Democrats Vow New Scrub of Post-9/11 War Powers: After years of being stifled by the chamber's Republican leaders, key House Democrats plan to use their newfound power to force a debate about the war-making authority that Congress approved after 9/11. Though still facing a tough fight, House Democrats plan to impose greater oversight on the U.S. military deployments that have mushroomed during the past 17 years. If they succeed, the result could be legislation restricting President Trump’s ability to send combat troops to new countries, or at least setting a time limit for the executive branch to seek new authorization. (Politico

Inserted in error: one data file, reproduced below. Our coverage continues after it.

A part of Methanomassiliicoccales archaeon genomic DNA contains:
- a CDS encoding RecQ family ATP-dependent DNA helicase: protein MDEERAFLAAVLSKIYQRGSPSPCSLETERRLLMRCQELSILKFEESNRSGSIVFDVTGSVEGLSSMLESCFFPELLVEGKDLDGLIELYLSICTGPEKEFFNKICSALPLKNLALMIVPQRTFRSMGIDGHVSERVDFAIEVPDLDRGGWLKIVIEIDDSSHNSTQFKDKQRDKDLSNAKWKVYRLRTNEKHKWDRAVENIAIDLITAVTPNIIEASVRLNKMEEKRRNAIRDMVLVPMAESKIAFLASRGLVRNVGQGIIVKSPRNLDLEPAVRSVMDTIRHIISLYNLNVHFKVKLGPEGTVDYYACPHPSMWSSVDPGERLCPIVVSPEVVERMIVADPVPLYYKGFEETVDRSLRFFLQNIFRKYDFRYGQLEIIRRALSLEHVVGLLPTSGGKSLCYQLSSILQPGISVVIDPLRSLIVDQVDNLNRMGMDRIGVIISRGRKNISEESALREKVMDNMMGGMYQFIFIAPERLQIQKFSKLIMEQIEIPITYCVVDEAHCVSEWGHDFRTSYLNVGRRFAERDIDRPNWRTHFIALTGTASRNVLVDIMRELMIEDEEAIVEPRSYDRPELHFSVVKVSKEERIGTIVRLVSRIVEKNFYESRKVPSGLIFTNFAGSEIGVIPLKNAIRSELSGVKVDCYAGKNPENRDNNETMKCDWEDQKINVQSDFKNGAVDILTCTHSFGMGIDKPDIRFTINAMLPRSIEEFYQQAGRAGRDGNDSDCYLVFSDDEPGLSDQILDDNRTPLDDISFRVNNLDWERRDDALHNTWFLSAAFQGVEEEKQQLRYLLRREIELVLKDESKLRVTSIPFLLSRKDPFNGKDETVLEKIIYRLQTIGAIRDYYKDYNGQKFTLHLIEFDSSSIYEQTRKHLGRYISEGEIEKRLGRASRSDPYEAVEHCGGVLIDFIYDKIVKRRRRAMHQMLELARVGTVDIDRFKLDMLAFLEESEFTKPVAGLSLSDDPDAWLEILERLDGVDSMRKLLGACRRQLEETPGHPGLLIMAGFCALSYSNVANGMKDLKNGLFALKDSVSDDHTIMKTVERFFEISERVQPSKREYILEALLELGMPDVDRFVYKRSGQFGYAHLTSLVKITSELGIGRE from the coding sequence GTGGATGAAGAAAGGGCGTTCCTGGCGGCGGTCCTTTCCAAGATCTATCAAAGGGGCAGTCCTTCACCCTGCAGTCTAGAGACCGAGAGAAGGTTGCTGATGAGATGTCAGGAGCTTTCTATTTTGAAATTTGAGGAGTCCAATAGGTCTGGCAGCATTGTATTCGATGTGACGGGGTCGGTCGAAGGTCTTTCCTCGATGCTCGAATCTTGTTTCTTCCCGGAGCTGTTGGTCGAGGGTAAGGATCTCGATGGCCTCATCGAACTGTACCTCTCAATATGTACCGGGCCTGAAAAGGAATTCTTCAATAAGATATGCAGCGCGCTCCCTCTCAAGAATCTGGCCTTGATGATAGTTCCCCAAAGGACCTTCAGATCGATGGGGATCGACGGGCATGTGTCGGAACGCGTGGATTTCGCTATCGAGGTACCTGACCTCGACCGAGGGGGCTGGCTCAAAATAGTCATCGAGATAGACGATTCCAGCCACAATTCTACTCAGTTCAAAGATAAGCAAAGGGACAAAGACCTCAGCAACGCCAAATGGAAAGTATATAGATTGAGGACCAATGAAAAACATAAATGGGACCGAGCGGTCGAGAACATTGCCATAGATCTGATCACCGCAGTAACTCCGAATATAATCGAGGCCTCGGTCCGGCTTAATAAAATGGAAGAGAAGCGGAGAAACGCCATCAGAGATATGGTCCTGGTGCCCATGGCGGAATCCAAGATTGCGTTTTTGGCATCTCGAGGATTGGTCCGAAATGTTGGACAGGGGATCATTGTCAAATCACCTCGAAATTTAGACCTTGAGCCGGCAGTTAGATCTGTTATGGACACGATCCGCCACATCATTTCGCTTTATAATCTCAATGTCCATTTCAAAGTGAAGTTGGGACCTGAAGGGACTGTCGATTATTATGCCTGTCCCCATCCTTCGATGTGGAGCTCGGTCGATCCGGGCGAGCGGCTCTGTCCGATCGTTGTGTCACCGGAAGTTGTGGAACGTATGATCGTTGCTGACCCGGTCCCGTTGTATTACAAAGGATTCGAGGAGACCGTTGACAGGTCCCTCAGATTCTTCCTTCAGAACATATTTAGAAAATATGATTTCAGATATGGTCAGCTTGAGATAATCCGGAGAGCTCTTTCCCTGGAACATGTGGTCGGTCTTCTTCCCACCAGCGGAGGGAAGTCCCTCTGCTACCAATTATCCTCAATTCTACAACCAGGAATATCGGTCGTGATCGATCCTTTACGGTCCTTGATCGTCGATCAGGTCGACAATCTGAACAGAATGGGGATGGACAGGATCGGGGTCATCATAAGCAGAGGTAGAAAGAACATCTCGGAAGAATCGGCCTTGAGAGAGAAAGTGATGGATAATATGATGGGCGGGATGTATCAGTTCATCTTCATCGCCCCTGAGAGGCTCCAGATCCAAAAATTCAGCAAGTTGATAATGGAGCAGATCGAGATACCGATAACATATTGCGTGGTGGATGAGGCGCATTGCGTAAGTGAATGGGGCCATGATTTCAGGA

The Federal Tech Bills that Moved as Funding Legislation Stalled: Despite being locked in a battle over funding this week, Congress did move forward on a handful of bills addressing technology. On Thursday, President Trump signed into law the 21st Century IDEA, which requires federal agencies to upgrade their public websites to meet minimum standards for accessibility, security and ease of use. The president also ordered the Homeland Security Department to consolidate its data sets into a single, consistent data ecosystem, which could give analysts a leg up in spotting potential terrorist threats. House and Senate lawmakers also agreed to a legislative package called Strengthening and Enhancing Cyber-capabilities by Utilizing Risk Exposure Technology Act, or the SECURE Technology Act, that subsumed a trio of bills aimed at strengthening Homeland Security’s cyber defenses and protecting the government’s supply chain. Both chambers also passed the National Quantum Initiative Act, which requires the White House to create an advisory board on quantum technology and lay out a 10-year plan for advancing the country’s quantum research and development efforts, and the OPEN Government Data Act, which aims to support evidence-based policymaking by making non-sensitive data more accessible. (Nextgov)